Price and Margin Negotiations in Marketing Channels: An Experimental Study of Sequential Bargaining Under One-sided Uncertainty and Opportunity Cost of Delay
Manufacturers and distributors in marketing channels commonly establish prices, margins, and other trade terms through negotiations. These negotiations have significant impact on channel members' profit streams over the duration of the business relationship. We consider a situation where a manufacturer and an exclusive, independent distributor are negotiating the transfer (wholesale) price of a new product. The transfer price should lie between the manufacturer's production cost and the maximum resale price that the distributor can charge end consumers (consumers' reservation price). We assume that the negotiations occur in an incomplete and asymmetric information environment such that the manufacturer is uncertain about the consumers' reservation price, whereas the distributor knows it precisely because of proximity to the consumer. The negotiation is time-sensitive because of the threat of potential competitive entry. Both parties have identical opportunity costs of delay in reaching agreement. In this incomplete and asymmetric information environment, the negotiators must learn before they can reach agreement. However, each negotiator has an incentive to convince the other that the available surplus is smaller than it really is. Hence, a high (low) offer (counteroffer) has little credibility without opportunity costs of delay. For any given manufacturer offer, a distributor facing a low consumer reservation price has a small available surplus and therefore more incentive to delay agreement than if the price is high. Willingness to delay agreement and incur delay costs lends credibility to the price signal in an offer (counteroffer), providing a means for communicating credibly and facilitating agreement. Thus, with incomplete, asymmetric information and opportunity costs of delay, a signaling formulation with alternating offers and counteroffers captures key strategic characteristics of marketing channel negotiations. We adapt a game-theoretic model (Grossman and Perry 1986a, 1986b) to predict bargaining behavior and outcomes in this channel negotiation scenario. We derive both point predictions and directional implications from this sequential equilibrium (SE) bargaining model regarding how manufacturer uncertainty about distributor value (consumers' reservation price), opportunity cost of delay, and the actual reservation price (total surplus) should influence bargaining outcomes. The predictions are tested in two experiments. The point predictions serve as benchmarks against which we evaluate the observed bargaining outcomes, as we focus on testing the model's directional implications. We also explore the underlying bargaining process to assess the extent to which subjects conform to the SE signaling rationale in optimizing channel profits. Both experiments show that the point predictions of the SE model fall considerably short in describing bargaining behavior and outcomes. The players bargained suboptimally, took longer to agree, and could not extract the total available surplus. Nevertheless, the data are consistent with several directional predictions of the SE model. There is consistent support for the predicted directional effects of manufacturer uncertainty and consumer reservation prices. As expected, high uncertainty impeded efficient negotiation, eliciting high first offers from manufacturers and increasing bargaining duration. Also, higher reservation prices (higher surplus) lowered bargaining duration, increased bargaining efficiency, and raised profits for both parties. However, support for the predicted directional effects of opportunity cost of delay is mixed. Higher delay costs produced quicker agreements, but distributors did not benefit from their informational advantage. Although the directional results suggest that the SE model is a good representation of bargaining behavior, a closer analysis shows that the bargaining process data did not correspond to the specific signaling rationale of the SE model. Rather, these data suggest that the bargainers created simplified representations of the price negotiation and used heuristics to develop their offers and counteroffers. We observe two systematic patterns of deviations from the SE model. Some manufacturers may have used the counteroffer levels to infer the distributors' competitive stance and factored this into their responses. Thus, even though the distributor counteroffers carried signals of the consumer reservation price, the manufacturers delayed agreement because they either did not recognize the signal or thought it was unreliable. In other cases, the data are consistent with a simple, nonstrategic model (EMP) in which the manufacturer and the distributor divide the monetary payoff (surplus) equally. The results show that the effectiveness of signaling mechanisms depends not only on the economic characteristics of the bargaining situation, but also on shared individual and social contexts that influence how signals are transmitted and interpreted.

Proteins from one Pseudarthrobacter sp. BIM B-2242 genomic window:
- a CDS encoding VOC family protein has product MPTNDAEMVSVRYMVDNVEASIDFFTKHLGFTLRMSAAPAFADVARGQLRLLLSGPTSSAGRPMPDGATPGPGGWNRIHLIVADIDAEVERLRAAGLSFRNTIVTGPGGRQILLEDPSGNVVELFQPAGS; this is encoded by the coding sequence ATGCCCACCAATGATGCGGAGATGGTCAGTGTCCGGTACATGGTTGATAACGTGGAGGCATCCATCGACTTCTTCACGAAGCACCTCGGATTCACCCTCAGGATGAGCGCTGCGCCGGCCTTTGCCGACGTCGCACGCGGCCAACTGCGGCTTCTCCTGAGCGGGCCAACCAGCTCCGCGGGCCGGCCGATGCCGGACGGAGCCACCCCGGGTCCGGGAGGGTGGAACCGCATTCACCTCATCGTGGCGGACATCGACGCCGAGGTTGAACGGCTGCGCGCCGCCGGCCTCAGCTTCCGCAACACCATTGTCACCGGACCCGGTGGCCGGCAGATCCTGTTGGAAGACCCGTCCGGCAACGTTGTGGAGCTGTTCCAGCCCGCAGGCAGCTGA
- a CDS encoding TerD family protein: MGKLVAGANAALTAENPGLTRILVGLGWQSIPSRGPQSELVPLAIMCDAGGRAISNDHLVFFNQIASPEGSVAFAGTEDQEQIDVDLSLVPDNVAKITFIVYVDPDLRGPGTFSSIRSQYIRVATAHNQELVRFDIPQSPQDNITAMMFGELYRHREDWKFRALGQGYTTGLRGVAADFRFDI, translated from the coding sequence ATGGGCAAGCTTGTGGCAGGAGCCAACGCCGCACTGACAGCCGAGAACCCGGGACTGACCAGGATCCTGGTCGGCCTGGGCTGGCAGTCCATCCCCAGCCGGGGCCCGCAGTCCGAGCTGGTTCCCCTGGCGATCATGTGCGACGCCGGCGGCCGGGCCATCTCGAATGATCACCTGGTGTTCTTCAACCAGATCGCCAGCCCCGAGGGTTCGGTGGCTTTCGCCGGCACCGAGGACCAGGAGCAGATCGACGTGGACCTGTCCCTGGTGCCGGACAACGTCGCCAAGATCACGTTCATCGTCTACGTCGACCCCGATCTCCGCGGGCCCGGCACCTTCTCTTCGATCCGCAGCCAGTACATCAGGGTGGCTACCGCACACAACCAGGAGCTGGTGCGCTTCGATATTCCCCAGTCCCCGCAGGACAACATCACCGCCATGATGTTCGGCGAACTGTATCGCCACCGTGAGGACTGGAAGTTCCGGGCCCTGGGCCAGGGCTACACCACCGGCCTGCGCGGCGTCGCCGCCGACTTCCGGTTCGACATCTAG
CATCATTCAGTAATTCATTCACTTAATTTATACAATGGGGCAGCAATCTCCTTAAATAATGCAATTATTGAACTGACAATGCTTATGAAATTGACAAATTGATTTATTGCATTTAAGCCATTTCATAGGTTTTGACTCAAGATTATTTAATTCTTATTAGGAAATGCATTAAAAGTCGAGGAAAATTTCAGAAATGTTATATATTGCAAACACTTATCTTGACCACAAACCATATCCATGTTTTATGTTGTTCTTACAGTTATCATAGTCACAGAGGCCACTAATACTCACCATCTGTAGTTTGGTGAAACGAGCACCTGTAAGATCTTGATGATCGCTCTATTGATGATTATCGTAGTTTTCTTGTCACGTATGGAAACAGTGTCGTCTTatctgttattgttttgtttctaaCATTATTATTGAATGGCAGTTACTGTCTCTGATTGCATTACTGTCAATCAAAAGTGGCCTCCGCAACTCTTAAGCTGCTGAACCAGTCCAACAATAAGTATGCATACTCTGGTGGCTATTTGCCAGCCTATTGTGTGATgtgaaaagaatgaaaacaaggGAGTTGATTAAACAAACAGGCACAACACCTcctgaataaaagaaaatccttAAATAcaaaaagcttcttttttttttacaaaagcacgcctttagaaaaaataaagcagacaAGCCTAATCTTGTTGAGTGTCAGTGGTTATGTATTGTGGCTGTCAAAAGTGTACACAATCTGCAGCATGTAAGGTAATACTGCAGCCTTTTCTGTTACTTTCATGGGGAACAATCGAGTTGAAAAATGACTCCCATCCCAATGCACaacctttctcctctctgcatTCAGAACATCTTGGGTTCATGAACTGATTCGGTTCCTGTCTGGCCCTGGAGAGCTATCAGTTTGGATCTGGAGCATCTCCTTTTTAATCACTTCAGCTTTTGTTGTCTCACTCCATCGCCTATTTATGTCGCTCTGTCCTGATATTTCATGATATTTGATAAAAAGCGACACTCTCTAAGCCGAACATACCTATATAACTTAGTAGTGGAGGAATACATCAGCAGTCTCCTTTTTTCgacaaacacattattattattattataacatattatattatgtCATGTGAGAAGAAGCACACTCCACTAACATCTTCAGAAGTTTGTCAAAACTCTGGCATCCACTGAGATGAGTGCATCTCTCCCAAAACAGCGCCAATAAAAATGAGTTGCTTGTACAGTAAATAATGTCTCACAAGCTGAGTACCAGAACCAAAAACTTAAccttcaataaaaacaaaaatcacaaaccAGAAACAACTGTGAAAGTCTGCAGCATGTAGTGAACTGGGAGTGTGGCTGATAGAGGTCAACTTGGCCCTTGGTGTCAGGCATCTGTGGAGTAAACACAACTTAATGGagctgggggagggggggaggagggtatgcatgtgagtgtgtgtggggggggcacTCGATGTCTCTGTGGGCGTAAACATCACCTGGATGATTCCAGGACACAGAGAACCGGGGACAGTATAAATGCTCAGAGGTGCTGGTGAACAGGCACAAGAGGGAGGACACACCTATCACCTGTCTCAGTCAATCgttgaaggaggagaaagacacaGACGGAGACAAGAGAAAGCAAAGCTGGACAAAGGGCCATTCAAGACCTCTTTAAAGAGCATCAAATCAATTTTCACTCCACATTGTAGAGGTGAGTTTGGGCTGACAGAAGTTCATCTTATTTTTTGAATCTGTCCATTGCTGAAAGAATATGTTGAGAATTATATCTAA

Volume (Year): 19 (2000)
Issue (Month): 2 (October)
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